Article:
Traditional bookstores are havens of quietude, destinations where whispering readers can linger among the stacks, leafing through undiscovered novels and wafting through the unmistakable aroma of brewing coffee and dusty pages. Mutiny Information Cafe is decidedly untraditional; the place leads a double life as a haven for Denver creatives that maintains a robust performing arts calendar, and a retail outlet for books, comics and records. In addition to the concerts, magic shows, poetry slams, live readings and author Q & A sessions that have found a home on Mutiny's stage, the weekly Tuesday night comedy open mic has become a steadfast outlet for local standups to flail and flourish with their newest material.
In the interest of full disclosure, I should note that I co-host a podcast on the Mutiny Transmissions network.
Mutiny Information Cafe may sell comics, vinyl, used books, coffee, CBD-infused kombucha and bodega staples like Hostess snack cakes, rolling papers and Topo Chico, but one thing they don't have is alcohol. Accordingly, Mutiny's open mic is generally spared from the outbursts of drunken anarchy that tend to plague, or enliven (depending upon one's personal appetite for schadenfreude), the other mics around town. Compared to an environment like the Lion's Lair — where just this past Monday a new comic face-planted onto the stage before railing against the "hacks" of the Denver scene and a former Marine tried to fight the entire crowd — the Mutiny mic can seem every bit as bookish as its surroundings. Though the absence of a full bar tends to prohibit the sort of Dionysian chaos that open-mic hounds know and love, Mutiny provides a vital resource for comics who are either under the age of 21 or trying to get sober. And perhaps most important, they allow dogs.
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Mutiny mic host Jose Macall is a perpetual fixture on the lineups of all the best local shows in the city, yet he remains one of the most underrated comedians in Denver. After taking over emcee duties from the mic's founding comedian (and Mutiny Information Cafe employee) Cory Helie, Macall weathered an onslaught of competition from fellow mics like the ones at Black Buzzard and Scruffy Murphy's — both located within a short walking distance from Comedy Works Downtown, where essentially the entire comedy scene flocks each Tuesday night — and forged ahead with his stewardship over a low-key laboratory for jokes to take shape. Though Macall is a typically soft-spoken and droll performer with an overriding penchant for brief and absurd but unfailingly clean material, he brought a level of energy to the evening's proceedings that would make a carnival barker proud.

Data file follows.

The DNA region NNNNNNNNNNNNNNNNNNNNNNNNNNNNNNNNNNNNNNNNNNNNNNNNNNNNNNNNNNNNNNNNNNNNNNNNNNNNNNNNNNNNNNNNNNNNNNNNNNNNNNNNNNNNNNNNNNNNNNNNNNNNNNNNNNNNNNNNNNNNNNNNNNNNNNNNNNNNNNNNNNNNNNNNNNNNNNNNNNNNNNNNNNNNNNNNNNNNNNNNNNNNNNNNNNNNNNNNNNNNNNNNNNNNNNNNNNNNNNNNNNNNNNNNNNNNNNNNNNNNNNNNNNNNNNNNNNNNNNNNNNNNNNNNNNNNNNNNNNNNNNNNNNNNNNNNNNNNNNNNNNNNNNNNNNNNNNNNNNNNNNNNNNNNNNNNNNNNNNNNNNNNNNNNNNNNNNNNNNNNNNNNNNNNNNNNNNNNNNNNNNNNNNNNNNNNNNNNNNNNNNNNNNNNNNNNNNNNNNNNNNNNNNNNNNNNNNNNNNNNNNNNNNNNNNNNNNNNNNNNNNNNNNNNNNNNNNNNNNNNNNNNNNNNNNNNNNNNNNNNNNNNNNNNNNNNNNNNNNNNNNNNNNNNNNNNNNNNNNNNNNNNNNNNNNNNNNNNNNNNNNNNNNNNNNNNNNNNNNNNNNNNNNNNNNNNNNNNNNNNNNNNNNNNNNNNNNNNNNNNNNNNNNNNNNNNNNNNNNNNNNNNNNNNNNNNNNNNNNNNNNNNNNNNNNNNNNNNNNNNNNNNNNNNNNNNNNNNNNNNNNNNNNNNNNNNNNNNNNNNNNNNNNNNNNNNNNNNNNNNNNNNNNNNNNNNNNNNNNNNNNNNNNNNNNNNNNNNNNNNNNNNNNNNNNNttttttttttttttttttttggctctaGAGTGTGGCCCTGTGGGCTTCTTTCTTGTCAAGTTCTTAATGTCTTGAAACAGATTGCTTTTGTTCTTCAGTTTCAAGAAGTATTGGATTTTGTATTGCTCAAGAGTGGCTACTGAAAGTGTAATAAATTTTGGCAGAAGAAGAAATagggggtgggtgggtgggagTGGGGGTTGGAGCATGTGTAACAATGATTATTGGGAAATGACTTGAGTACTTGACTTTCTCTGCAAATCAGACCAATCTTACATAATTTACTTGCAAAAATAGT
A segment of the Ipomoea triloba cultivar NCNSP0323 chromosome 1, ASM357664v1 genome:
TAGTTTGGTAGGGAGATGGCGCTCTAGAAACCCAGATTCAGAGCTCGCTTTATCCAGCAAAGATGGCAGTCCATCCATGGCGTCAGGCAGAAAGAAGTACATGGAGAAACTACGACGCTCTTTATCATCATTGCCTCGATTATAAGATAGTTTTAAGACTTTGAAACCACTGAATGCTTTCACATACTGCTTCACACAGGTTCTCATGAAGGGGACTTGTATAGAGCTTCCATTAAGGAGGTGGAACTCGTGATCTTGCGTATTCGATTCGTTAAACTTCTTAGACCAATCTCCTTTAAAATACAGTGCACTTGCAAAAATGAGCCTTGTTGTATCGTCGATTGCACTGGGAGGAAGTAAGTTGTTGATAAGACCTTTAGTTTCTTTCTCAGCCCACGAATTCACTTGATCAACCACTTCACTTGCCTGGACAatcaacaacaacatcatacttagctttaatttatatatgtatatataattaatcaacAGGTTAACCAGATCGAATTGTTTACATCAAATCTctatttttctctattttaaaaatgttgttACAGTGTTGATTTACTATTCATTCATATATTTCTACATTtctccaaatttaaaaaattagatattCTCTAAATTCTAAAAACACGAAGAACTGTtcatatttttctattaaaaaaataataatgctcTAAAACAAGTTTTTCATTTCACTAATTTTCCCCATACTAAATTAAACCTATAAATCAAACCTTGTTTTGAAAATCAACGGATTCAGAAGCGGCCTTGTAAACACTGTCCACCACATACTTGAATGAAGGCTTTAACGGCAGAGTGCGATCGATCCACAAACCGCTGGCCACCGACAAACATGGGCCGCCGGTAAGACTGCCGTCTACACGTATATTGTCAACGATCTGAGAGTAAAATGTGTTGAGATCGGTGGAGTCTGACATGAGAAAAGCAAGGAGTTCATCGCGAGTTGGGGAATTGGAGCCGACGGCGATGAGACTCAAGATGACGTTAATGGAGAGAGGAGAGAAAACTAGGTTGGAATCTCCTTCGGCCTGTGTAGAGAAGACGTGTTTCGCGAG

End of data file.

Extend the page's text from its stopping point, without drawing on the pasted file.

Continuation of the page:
Absent of the social lubrication traditionally furnished by the demon drink, the Mutiny mic crowd is often expectedly subdued. Mostly comprising amateur standups and curious shoppers who venture through the book stacks and toward the stage, the audience generally waits patiently and politely to be impressed; audible expressions of approval are scarce and hard-earned. For the most part, Mutiny's crowd is well-behaved yet unresponsive. "There have been multiple occasions of homeless people wandering [into the store] and undressing," Macall says, but hecklers and on-stage meltdowns are rare. Though the low-energy atmosphere might seem discouraging, success at Mutiny may well be the greatest test of a new joke's worthiness.
As we mentioned before, the Mutiny Information Cafe comedy open mic is an indispensable resource for comics under the age of 21. Summarily excluded from the overwhelming majority of Denver's dive bar- and brewery-based comedy shows by dint of liquor laws, burgeoning comedy prodigies are compelled to seize each and every minute of available stage time an accommodating venue has to offer. Fittingly, one of the best recent sets belonged to seventeen-year-old Lily Ostberg, whose mordant jokes about the unique despair of the post-9/11 and concurrent school-shooting generation pierced through the default apathy of an audience made up solely of jaded comics; uniting the room in the midst of circumstances so dire that laughter is the best possible palliative.